Once the ethnic status hierarchies in the global south or the homogenous nation states in the north start to break up, this creates huge irritations. Diversity is thus an irritant in both contexts, especially if it is not of the known kind, involving groups that have already been accepted because they have been around for so long. So, this is a good reason to study new diversities: how do they shake up societies and how do people respond? As a political theorist, I am most interested in how they should respond in terms of public policies and institutional arrangements that can accommodate diversity rather than fight it.
Our final question: from the perspective of your intellectual tradition, what are a few of the key empirical, theoretical and/or methodological challenges currently facing ‘diversity’-related research?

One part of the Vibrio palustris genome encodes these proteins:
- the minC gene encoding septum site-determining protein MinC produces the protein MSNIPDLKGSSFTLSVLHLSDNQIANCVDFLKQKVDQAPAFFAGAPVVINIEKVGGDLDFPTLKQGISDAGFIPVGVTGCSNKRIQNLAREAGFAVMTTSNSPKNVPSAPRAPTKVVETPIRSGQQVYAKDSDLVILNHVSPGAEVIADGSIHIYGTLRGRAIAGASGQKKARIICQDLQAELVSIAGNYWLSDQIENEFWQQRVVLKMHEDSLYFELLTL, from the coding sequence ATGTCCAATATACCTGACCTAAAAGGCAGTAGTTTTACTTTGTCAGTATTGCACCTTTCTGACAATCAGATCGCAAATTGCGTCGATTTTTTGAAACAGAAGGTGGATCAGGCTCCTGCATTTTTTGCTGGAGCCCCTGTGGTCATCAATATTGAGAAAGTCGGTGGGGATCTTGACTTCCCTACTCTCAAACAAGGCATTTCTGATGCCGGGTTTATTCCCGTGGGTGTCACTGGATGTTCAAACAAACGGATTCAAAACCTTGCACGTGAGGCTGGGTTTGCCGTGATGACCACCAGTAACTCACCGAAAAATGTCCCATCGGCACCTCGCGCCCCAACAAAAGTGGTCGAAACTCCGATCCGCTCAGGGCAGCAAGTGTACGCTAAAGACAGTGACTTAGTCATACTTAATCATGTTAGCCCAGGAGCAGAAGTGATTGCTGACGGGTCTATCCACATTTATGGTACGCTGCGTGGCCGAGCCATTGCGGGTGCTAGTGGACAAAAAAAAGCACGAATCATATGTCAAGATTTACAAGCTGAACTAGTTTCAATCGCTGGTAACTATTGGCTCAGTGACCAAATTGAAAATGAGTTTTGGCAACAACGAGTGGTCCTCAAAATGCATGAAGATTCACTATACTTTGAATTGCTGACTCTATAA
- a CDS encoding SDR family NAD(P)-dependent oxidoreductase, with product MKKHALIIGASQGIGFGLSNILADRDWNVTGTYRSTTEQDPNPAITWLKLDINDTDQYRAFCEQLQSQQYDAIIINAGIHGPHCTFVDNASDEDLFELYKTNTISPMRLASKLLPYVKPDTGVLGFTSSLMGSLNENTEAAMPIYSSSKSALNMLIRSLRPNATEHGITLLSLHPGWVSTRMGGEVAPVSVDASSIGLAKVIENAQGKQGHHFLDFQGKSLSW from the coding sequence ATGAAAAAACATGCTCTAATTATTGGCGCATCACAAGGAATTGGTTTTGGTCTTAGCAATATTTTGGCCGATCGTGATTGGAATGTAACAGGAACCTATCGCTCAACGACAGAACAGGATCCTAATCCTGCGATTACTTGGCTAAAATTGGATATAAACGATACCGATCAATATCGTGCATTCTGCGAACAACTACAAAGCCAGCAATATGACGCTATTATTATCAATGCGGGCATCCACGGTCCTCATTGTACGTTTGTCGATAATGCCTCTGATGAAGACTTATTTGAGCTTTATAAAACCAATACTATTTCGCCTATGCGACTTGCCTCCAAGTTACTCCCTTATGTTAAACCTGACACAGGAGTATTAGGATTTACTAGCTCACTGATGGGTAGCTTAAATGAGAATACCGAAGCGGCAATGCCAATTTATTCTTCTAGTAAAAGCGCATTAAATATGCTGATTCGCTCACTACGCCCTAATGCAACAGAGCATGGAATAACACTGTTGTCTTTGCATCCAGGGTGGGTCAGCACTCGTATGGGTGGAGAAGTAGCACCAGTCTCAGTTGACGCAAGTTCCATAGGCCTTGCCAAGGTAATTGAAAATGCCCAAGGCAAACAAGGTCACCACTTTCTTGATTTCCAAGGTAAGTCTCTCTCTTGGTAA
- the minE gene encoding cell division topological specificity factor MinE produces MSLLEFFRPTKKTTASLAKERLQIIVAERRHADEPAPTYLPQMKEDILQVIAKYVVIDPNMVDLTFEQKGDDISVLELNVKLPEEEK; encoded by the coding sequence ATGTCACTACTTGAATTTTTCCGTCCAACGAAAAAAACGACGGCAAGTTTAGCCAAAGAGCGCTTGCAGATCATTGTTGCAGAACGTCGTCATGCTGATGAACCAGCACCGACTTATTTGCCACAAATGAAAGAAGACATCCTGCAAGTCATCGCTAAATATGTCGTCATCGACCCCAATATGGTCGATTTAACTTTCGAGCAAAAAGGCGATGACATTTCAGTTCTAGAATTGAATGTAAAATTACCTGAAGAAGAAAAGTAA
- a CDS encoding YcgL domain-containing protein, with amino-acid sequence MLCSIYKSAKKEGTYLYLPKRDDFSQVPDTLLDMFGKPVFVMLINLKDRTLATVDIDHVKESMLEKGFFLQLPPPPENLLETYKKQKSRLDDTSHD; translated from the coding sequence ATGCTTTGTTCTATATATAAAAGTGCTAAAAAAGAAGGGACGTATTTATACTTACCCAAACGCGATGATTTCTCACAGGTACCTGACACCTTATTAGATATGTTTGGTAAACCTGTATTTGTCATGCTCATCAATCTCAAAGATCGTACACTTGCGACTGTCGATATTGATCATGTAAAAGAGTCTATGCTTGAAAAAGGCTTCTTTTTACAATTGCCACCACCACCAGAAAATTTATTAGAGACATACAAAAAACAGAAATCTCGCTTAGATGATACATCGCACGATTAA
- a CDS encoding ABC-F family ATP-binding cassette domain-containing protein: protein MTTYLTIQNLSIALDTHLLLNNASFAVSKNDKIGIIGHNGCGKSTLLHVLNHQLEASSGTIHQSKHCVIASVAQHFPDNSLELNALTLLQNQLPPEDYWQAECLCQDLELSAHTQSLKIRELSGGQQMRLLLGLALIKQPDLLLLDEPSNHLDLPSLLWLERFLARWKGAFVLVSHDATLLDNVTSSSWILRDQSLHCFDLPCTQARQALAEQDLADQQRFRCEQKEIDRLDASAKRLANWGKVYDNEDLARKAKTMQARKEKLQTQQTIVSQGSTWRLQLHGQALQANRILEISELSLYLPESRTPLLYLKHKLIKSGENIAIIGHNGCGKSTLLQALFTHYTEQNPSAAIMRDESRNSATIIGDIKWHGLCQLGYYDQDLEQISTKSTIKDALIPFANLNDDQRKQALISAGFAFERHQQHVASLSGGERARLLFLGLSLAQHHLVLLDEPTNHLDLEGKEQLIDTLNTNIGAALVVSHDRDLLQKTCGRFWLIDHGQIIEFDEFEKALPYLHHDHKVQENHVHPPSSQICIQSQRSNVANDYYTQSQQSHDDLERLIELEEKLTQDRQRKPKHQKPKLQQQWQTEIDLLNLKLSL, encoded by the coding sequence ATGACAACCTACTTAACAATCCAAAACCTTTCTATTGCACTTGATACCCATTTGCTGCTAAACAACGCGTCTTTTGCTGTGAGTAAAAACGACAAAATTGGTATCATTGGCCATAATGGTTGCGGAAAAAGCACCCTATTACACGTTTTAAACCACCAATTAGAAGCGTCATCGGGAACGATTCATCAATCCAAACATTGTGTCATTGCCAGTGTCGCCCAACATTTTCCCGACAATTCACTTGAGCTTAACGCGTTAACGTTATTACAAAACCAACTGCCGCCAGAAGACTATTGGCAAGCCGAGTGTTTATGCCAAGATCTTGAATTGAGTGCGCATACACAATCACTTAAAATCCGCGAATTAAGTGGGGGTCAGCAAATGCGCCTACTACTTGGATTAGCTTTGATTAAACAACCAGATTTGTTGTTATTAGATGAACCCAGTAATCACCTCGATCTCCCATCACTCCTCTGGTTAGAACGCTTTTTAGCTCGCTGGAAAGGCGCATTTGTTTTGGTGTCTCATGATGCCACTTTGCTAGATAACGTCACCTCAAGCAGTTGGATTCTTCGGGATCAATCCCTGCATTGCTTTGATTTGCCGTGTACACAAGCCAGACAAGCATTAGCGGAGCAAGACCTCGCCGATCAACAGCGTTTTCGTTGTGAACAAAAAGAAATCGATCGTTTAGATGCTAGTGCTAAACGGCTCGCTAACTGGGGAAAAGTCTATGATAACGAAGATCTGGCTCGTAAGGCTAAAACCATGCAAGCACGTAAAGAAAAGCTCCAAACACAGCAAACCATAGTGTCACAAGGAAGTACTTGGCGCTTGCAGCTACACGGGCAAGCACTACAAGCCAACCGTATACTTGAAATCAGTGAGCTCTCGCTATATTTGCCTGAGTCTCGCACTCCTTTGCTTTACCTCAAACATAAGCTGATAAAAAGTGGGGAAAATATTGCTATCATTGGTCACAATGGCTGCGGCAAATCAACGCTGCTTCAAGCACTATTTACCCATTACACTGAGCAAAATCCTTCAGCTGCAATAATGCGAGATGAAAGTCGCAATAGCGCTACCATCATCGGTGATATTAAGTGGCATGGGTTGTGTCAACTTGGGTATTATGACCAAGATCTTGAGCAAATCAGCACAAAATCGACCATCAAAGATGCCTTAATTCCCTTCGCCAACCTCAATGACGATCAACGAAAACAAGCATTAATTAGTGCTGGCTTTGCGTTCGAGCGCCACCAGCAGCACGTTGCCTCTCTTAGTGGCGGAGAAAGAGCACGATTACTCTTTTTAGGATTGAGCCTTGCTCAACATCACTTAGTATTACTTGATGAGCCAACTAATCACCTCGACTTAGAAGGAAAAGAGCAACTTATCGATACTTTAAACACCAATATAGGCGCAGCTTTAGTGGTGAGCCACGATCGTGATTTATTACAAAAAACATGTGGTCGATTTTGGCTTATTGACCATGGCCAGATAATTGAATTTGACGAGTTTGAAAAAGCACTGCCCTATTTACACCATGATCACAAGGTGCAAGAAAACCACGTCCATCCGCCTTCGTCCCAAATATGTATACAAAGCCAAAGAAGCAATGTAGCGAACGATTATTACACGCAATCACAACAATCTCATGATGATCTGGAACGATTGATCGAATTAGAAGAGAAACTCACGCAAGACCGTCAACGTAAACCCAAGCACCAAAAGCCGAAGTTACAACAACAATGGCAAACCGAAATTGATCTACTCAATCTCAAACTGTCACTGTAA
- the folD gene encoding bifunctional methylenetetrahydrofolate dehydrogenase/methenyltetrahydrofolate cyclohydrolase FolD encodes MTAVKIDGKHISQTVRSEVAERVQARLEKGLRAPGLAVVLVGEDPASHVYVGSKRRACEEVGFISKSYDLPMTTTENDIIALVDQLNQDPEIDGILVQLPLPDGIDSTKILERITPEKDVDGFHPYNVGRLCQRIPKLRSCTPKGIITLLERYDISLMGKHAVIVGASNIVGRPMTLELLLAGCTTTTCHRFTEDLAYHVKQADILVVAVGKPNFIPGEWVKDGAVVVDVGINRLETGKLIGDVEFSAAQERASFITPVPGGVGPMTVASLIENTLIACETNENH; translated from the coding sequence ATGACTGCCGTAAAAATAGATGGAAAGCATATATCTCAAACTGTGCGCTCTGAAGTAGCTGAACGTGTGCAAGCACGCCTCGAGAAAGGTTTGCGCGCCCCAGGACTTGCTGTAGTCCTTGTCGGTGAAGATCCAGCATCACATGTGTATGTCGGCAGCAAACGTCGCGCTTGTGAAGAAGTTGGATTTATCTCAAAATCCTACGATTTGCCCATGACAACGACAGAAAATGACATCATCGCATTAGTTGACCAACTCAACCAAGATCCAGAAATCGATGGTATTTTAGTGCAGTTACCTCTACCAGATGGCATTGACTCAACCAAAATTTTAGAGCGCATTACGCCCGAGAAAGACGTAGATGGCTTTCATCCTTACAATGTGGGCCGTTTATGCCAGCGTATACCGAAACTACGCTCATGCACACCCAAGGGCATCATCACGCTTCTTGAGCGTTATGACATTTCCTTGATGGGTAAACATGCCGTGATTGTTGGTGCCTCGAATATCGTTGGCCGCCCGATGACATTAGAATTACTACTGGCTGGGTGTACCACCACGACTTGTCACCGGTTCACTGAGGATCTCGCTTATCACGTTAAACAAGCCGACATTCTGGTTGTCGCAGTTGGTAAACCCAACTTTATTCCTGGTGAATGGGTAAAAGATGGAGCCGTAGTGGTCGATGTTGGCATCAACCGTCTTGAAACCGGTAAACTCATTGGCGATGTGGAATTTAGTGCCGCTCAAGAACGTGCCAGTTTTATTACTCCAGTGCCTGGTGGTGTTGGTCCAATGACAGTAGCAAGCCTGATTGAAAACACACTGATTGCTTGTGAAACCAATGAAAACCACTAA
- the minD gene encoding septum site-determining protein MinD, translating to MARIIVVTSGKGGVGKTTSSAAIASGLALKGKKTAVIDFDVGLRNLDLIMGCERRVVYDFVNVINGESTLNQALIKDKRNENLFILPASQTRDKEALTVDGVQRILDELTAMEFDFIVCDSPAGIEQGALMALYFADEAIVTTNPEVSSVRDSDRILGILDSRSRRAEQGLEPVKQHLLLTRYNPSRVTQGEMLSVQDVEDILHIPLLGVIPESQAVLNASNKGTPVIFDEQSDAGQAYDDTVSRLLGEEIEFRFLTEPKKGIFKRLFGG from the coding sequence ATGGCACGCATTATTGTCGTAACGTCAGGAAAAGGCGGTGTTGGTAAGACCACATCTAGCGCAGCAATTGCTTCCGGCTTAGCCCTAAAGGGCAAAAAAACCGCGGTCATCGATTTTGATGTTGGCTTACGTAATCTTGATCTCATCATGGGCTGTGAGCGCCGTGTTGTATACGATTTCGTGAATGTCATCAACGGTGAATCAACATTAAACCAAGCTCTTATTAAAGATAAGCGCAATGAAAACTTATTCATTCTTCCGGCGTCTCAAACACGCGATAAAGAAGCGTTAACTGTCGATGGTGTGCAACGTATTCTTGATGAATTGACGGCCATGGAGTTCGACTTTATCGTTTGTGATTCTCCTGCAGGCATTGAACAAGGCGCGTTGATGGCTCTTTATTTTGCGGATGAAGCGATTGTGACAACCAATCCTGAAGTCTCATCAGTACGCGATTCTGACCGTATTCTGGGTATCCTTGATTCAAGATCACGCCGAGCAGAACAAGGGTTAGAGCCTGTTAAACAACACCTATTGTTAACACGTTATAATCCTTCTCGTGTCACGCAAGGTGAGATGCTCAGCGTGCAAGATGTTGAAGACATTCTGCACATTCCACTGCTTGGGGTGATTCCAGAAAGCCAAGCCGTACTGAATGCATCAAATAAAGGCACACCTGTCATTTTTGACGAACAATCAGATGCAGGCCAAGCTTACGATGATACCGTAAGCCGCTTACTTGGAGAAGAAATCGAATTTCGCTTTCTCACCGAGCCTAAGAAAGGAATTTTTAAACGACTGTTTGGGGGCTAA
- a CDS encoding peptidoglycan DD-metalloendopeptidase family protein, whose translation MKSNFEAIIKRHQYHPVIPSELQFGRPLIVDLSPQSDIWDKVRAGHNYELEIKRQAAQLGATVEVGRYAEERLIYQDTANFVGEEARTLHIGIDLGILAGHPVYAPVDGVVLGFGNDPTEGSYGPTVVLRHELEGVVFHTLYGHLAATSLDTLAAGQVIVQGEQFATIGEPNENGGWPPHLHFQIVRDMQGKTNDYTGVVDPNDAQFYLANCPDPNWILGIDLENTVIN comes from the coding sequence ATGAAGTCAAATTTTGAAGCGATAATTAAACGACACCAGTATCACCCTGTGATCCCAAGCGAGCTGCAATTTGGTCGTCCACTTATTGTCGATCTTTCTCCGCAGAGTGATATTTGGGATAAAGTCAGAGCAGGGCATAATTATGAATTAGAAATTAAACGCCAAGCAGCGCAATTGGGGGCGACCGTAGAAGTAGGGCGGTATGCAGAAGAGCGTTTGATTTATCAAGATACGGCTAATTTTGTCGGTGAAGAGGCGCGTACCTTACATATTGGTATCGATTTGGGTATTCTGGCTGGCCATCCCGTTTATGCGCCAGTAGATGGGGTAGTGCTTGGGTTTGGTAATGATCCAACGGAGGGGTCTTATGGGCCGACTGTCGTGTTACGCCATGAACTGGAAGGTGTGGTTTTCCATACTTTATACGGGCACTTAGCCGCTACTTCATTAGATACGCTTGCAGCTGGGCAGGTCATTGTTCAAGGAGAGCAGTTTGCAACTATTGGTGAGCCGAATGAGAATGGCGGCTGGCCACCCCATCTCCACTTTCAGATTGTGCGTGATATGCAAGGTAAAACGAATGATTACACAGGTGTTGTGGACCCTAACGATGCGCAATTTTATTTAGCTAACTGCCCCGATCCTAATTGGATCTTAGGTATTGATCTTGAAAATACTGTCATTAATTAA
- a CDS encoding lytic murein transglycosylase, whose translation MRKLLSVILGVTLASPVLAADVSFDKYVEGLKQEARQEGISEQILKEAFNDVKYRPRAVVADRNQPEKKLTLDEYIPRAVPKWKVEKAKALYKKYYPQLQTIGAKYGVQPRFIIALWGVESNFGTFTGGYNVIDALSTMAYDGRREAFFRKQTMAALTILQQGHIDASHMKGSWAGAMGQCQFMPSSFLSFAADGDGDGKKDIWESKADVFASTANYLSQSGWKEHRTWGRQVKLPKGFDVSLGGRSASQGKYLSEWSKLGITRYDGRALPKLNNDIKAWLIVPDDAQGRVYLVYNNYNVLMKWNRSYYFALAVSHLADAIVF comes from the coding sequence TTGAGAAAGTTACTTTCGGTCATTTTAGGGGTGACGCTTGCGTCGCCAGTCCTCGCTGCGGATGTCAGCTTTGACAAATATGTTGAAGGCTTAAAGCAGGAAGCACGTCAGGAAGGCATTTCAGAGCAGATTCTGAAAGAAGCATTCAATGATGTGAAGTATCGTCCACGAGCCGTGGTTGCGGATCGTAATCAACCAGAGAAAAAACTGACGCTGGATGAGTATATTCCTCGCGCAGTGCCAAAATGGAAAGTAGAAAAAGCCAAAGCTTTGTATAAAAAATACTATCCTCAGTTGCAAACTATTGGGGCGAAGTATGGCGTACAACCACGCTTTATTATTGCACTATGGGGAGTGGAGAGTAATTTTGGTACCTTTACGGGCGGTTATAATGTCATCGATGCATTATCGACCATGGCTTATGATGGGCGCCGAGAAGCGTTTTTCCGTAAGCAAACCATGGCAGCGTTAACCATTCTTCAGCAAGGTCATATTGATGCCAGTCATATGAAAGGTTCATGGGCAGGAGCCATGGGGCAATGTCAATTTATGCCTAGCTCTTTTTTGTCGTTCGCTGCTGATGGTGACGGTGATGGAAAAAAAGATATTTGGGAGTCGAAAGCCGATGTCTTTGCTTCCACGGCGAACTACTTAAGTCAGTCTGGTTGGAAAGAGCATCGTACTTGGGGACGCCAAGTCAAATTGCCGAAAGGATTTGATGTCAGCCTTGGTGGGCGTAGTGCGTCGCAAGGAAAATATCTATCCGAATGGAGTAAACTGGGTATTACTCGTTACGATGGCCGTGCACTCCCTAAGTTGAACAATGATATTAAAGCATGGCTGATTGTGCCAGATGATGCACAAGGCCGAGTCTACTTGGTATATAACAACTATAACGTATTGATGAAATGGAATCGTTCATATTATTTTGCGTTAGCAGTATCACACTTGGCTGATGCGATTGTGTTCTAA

I think that the main challenge is probably to study diversity without essentializing identities. When the term diversity first became popular in the context of the debate about multiculturalism in the late eighties and in the 1990s, it was often associated with distinct group identities of minorities that suffer various kinds of disadvantages: immigrant minorities, but also indigenous peoples or traditional national minorities, with different languages and separate territorial homelands. There was an inclination to see these groups as clearly distinct from each other and as sharing a strong form of collective identity that binds them together. That was a more plausible assumption for some indigenous peoples who actually mobilized on the basis of shared collective identities in order to stake their claims. It was also to a lesser extent plausible for the so-called national minorities: the Québécois, the Scots, the Catalans, the Basques, the Flemish etc., because there you had political entrepreneurs claiming that they represented distinct nations with their own homeland and language and therefore rights to self-determination. Sometimes these were successful, sometimes they were not. But ordinary people often rallied behind these claims because they had various grievances against the imposed dominant majority identity.